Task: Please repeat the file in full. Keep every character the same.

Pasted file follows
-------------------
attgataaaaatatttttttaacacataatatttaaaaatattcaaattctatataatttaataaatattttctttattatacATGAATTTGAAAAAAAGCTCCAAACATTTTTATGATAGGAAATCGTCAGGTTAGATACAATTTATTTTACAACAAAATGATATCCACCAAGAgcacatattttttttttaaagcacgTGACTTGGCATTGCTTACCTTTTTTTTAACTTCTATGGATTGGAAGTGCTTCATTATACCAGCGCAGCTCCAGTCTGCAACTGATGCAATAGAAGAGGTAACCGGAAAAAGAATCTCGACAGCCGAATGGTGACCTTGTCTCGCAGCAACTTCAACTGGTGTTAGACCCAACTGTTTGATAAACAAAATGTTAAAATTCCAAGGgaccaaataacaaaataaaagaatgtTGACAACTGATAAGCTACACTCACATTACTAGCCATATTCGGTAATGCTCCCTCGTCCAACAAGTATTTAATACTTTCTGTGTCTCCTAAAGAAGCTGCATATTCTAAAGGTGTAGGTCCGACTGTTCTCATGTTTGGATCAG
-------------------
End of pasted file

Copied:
attgataaaaatatttttttaacacataatatttaaaaatattcaaattctatataatttaataaatattttctttattatacATGAATTTGAAAAAAAGCTCCAAACATTTTTATGATAGGAAATCGTCAGGTTAGATACAATTTATTTTACAACAAAATGATATCCACCAAGAgcacatattttttttttaaagcacgTGACTTGGCATTGCTTACCTTTTTTTTAACTTCTATGGATTGGAAGTGCTTCATTATACCAGCGCAGCTCCAGTCTGCAACTGATGCAATAGAAGAGGTAACCGGAAAAAGAATCTCGACAGCCGAATGGTGACCTTGTCTCGCAGCAACTTCAACTGGTGTTAGACCCAACTGTTTGATAAACAAAATGTTAAAATTCCAAGGgaccaaataacaaaataaaagaatgtTGACAACTGATAAGCTACACTCACATTACTAGCCATATTCGGTAATGCTCCCTCGTCCAACAAGTATTTAATACTTTCTGTGTCTCCTAAAGAAGCTGCATATTCTAAAGGTGTAGGTCCGACTGTTCTCATGTTTGGATCAG